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This is as an extract from a piece originally published on Apolitical.
Around the world, countries are taking the gender makeup of their public sectors ever more seriously. However, to really accelerate change, one unsuspecting group must become more central to diversity and equality strategies: middle managers.
That’s a finding of a new study of the Australian civil service, for which my colleagues and I spoke with almost 300 public sector middle managers.
We found that they’re committed to increasing gender equity in their workplaces and often implement promising policies and strategies. But many lack the understanding, time and resources to really implement procedures that are known to be best practice, from flexible working to gender-sensitive hiring.
Middle managers will be key to ensuring that public sector workplaces become more equal and inclusive — but for them to play this role, they need greater knowledge and support in three main areas.
The first is how the principle of merit interacts with recruiting for diversity. While all managers were committed to employing “the best person for the job”, conceptions of how merit is constructed and how merit and gender intersect are at a low level.
Merit is an underpinning tenet of public sector employment, yet one which is gendered. Merit accrues through working on high profile projects, which are granted to those who are “visible” in the workplace and have access to important networks. Female employees are more likely to work part-time than male employees and therefore have less visibility and access to important career development opportunities and networks.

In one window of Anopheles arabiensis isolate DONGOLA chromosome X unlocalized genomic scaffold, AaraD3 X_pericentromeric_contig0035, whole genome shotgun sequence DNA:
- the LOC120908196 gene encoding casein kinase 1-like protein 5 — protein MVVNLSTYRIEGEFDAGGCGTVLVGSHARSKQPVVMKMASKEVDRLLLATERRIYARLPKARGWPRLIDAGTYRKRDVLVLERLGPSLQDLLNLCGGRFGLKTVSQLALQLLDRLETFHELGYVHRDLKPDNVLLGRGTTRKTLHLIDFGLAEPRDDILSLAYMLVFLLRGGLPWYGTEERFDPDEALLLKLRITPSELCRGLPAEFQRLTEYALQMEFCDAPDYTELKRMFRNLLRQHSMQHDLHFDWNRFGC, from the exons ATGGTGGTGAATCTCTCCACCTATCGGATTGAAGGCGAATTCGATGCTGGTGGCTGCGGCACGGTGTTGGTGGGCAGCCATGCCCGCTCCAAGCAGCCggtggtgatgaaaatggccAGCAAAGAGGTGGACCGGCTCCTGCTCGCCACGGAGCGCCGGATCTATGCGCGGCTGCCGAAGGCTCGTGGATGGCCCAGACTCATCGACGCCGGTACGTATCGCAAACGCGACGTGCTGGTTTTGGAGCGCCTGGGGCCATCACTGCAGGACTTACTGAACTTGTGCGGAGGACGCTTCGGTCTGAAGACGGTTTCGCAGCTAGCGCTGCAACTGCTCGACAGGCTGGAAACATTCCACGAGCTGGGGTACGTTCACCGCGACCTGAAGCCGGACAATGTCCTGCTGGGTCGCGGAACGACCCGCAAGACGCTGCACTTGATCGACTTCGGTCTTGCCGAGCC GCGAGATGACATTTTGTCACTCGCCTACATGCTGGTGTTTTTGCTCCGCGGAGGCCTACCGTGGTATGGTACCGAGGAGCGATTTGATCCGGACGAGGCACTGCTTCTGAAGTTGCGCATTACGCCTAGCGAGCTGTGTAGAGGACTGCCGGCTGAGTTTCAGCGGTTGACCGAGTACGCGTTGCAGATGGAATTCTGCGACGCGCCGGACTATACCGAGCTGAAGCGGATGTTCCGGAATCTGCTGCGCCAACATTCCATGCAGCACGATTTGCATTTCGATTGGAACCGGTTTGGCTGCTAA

One way to raise understanding of the gendered nature of merit is through managers and selection panels undertaking unconscious bias training, which can help to uncover implicit assumptions made in recruitment, selection and career development decisions.
Unconscious bias training has become a cornerstone of many gender equity strategies. In 2016, in the United Kingdom, around 110,000 people completed this training. Research has shown, however, that in order for bias training to be successful, it must be part of a continuous and sustained effort. Training needs to be ongoing and to be reinforced by other bias disruptors, so that, for example, selection panels have time to reflect on whether any unconscious biases may have influenced their decisions, and then rectify the situation if bias has occurred.
Many research participants had undertaken selection panel and unconscious bias training, but generally as standalone and one-off initiatives. This cannot provide the support they need.
Continue reading the piece here.